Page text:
Hall of Fame: Chen Shi Xing - Wudang Kung Fu Master

Master Chen ShiXing (Chen Shi Xing) is a one of the real wudang kung fu heros left in time. Chen Shi Xing is an experienced Kung fu master in both wushu performance and martial art application. Master Chen ShiXing started learning with pugilism at the age of 7 and then studied under Wudang kungfu Master Zhong Yunlong. In 2007 Chen Shi Xing founded Wudang Taoist Kungfu School, which was his long time dream.

Do you feel that he us good enough for UFC to prove the strength of IMA (Internal Martial Arts, Internal Kung fu ). Unfortunately we seldom see any Chinese in UFC and other MMA events outside china.

See these kung fu videos and let me know what you think of.

~ Wednesday, May 20, 2009 0 Kommentare

Anthony Johnson Injures Knee, Off TUF 9 Finale Bout With Matt Brown

Anthony Johnson will not be able to face Matt Brown as scheduled on June 20 during the live finale for the ninth season of The Ultimate Fighter.

BruceLeeStory.com learned of the news from multiple sources close to the fight on Monday afternoon.

Johnson, 7-2, apparently suffered a severe knee injury while preparing for his welterweight contest vs. Brown. There’s no word regarding how long he will be sidelined.
Additionally, immediate word was not available regarding whether Brown would remain on the card against a replacement.

Johnson was signed to a UFC contract just three fights into his pro career. Entering the Octagon with a perfect 3-0 record in his UFC debut vs. Chad Reiner at UFC Fight Night 10 in June of 2007, Johnson improved to 4-0 after requiring just 13 seconds into the fight to defeat Reiner.

He would sustain his first career loss in his very next fight at UFC 76 in September of the same year, submitting to Rich Clementi due to a guillotine choke at 3:05 of round 2. Since that time, Johnson has gone 3-1 and has boosted his stock with all three of his wins coming via KO or TKO.
Brown, 9-7, is an alumnus of the seventh season of The Ultimate Fighter. A talented and tough fighter, Brown entered the competition with a less than stellar record, based somewhat on the fact that he was held back by personal issues during the early stages of his career.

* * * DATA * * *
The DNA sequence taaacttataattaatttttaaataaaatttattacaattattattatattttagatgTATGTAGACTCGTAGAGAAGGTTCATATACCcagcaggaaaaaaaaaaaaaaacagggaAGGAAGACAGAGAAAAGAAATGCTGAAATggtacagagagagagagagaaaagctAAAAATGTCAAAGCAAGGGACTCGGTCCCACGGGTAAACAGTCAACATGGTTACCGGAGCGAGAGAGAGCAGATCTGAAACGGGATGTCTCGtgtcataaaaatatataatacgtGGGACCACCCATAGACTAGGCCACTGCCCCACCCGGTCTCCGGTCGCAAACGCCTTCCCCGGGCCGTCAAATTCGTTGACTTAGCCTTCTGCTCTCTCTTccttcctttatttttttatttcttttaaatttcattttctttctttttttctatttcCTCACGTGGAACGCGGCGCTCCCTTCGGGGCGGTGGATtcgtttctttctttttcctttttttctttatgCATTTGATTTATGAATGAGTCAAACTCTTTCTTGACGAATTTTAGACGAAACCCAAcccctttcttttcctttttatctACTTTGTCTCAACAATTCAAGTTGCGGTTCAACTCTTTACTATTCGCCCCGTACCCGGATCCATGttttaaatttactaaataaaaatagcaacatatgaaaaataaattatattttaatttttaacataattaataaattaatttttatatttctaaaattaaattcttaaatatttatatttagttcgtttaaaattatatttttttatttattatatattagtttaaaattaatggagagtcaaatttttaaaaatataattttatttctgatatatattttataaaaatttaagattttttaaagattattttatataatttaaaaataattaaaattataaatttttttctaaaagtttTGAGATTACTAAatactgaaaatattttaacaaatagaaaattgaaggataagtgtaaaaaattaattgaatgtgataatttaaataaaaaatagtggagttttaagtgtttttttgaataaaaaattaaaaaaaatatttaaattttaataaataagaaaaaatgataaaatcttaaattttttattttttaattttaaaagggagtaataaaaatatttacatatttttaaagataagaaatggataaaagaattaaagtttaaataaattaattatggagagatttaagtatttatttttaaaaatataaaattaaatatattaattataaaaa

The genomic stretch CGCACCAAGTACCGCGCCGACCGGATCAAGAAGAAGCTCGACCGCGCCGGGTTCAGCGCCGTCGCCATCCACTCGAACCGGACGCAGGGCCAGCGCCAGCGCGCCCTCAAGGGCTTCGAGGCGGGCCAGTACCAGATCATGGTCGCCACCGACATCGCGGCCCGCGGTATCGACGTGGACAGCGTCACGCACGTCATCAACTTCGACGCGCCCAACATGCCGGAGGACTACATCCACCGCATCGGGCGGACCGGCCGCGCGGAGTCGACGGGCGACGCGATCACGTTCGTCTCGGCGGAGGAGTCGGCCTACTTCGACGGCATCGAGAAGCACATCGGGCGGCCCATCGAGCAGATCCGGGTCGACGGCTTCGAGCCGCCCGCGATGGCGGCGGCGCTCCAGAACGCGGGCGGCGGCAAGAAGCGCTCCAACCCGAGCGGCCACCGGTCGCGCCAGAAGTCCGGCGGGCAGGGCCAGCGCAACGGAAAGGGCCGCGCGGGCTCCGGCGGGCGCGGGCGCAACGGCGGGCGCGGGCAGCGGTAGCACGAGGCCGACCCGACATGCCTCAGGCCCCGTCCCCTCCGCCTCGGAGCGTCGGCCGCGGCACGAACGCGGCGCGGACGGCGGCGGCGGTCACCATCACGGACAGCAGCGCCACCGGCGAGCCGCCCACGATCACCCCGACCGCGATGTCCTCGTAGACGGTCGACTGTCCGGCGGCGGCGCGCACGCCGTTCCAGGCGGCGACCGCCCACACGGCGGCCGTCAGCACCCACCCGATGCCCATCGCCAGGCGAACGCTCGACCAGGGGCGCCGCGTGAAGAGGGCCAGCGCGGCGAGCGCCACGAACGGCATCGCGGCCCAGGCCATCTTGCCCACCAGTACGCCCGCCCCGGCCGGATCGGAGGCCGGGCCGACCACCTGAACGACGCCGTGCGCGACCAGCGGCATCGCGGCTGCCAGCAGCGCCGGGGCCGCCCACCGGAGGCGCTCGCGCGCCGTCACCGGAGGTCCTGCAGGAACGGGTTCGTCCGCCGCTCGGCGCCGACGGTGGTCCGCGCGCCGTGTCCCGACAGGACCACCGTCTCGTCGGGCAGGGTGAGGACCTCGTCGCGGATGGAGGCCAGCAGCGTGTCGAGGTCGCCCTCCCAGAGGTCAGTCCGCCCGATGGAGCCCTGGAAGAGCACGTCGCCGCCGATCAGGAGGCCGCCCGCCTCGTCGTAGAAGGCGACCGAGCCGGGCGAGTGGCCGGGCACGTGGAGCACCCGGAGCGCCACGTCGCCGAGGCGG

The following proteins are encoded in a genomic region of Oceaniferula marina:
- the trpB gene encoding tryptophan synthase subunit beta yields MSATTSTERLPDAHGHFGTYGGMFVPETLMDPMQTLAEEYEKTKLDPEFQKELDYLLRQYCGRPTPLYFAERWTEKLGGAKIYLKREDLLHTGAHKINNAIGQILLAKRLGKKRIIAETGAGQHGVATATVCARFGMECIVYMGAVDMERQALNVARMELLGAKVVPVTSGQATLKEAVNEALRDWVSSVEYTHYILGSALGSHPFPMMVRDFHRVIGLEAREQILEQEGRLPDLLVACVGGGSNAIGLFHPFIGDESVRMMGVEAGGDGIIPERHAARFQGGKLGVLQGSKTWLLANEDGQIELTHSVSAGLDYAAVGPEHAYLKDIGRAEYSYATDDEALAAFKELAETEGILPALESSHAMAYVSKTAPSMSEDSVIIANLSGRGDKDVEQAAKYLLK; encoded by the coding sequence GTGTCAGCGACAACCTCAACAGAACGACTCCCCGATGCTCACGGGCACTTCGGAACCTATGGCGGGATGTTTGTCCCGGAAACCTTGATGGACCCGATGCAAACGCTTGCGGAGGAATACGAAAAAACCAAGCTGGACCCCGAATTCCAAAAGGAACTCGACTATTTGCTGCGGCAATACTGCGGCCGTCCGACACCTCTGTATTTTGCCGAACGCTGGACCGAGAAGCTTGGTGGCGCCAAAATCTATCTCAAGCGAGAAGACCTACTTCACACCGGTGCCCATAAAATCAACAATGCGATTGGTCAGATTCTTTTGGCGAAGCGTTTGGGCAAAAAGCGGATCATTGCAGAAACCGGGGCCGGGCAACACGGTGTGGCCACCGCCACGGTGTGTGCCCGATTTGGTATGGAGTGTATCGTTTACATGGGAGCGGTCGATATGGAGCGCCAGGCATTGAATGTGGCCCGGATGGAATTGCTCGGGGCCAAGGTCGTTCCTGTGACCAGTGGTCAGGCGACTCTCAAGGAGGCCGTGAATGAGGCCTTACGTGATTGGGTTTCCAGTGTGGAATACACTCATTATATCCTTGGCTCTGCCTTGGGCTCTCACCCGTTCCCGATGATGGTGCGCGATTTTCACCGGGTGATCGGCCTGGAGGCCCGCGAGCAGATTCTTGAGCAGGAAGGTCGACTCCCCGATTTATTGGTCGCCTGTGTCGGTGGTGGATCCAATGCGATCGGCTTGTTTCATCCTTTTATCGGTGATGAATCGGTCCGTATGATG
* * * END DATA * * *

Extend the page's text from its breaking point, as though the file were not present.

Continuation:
Since becoming a permanent member of the UFC roster, Brown has compiled a 3-1 record with wins over Matt Arroyo, Ryan Thomas, and Pete Sell. His only defeat was a split decision loss to Dong Hyun Kim at UFC 88 this past September.

The TUF 9 finale will take place in Las Vegas, Nevad
a at the Pearl at the Palms and will be headlined by a lightweight bout between Diego Sanchez and Clay Guida. In addition to the lightweight and welterweight finals of TUF 9, a lightweight bout between Nate Diaz and Joe Stevenson is also scheduled.

~ Tuesday, May 19, 2009 0 Kommentare

Fans under age 18 banned from attending UFC 99 in Germany on June 13

Ultimate Fighting Championship (UFC) is once again fighting a major public relations battle prior to its first-ever show in Germany at the Lanxess Arena in Cologne on June 13.

Reports have circulated in recent weeks and months that city council members, as well as a groundswell of vocal local protesters, have lobbied hard to cancel the show because of the perceived violence and brutality of the sport.

And while those efforts have failed, a front-page article in Frankfurter Allgemeine Sonntagszeitung — one of the country’s biggest newspapers — on Sunday has led to a ban on anyone under the age of 18 from attending UFC 99, according to Yahoo!Sports.com.

It’s familiar territory for the promotion, which will apparently not deter UFC President Dana White on his quest for global mixed martial arts domination.

Here’s a snip:

“It’s the same thing we’ve battled everywhere. It was even worse when we started in the U.K. Television, politicians, venues, they were all against us. They tear it down. It takes time. It’s a long fight. We’re not allowed in New York. As big as we are in Canada, we’re not allowed in Toronto.”

The good news (for now) is that the article reveals that the ban should not affect too many fans, which generally trend in the age group of 25 to 40 years of age. However, there is more than likely a handful of the 7,200 ticket holders who will be none too happy with this latest news.

UFC 99 will be headlined by former middleweight champion Rich “Ace” Franklin taking on ex-PRIDE smashing machine Wanderlei Silva in a special 195-pound brawl. Two solid welterweight match ups — Mike Swick vs. Ben Saunders and Marcus Davis vs. Dan Hardy — will also receive main card billing.